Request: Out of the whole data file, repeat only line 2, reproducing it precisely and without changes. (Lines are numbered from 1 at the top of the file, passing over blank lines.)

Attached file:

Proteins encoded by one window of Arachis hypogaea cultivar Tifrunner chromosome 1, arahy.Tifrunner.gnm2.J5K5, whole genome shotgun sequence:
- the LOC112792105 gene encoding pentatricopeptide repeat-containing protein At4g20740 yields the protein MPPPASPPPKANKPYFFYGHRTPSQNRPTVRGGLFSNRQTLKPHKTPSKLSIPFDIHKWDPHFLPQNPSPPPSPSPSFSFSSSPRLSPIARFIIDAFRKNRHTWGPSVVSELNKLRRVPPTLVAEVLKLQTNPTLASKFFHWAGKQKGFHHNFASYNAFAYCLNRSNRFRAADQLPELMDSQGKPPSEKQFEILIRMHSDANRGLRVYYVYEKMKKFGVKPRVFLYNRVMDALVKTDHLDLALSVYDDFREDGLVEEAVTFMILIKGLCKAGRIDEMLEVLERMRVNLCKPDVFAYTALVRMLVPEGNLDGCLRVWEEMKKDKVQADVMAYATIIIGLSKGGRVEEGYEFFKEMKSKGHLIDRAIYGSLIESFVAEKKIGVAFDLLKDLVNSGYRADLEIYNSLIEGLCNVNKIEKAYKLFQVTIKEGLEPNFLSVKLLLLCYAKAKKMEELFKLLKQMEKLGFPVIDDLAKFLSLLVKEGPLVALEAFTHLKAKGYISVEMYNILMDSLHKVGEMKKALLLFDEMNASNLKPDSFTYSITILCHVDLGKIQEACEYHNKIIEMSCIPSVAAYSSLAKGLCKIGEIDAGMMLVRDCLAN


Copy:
- the LOC112792105 gene encoding pentatricopeptide repeat-containing protein At4g20740 yields the protein MPPPASPPPKANKPYFFYGHRTPSQNRPTVRGGLFSNRQTLKPHKTPSKLSIPFDIHKWDPHFLPQNPSPPPSPSPSFSFSSSPRLSPIARFIIDAFRKNRHTWGPSVVSELNKLRRVPPTLVAEVLKLQTNPTLASKFFHWAGKQKGFHHNFASYNAFAYCLNRSNRFRAADQLPELMDSQGKPPSEKQFEILIRMHSDANRGLRVYYVYEKMKKFGVKPRVFLYNRVMDALVKTDHLDLALSVYDDFREDGLVEEAVTFMILIKGLCKAGRIDEMLEVLERMRVNLCKPDVFAYTALVRMLVPEGNLDGCLRVWEEMKKDKVQADVMAYATIIIGLSKGGRVEEGYEFFKEMKSKGHLIDRAIYGSLIESFVAEKKIGVAFDLLKDLVNSGYRADLEIYNSLIEGLCNVNKIEKAYKLFQVTIKEGLEPNFLSVKLLLLCYAKAKKMEELFKLLKQMEKLGFPVIDDLAKFLSLLVKEGPLVALEAFTHLKAKGYISVEMYNILMDSLHKVGEMKKALLLFDEMNASNLKPDSFTYSITILCHVDLGKIQEACEYHNKIIEMSCIPSVAAYSSLAKGLCKIGEIDAGMMLVRDCLAN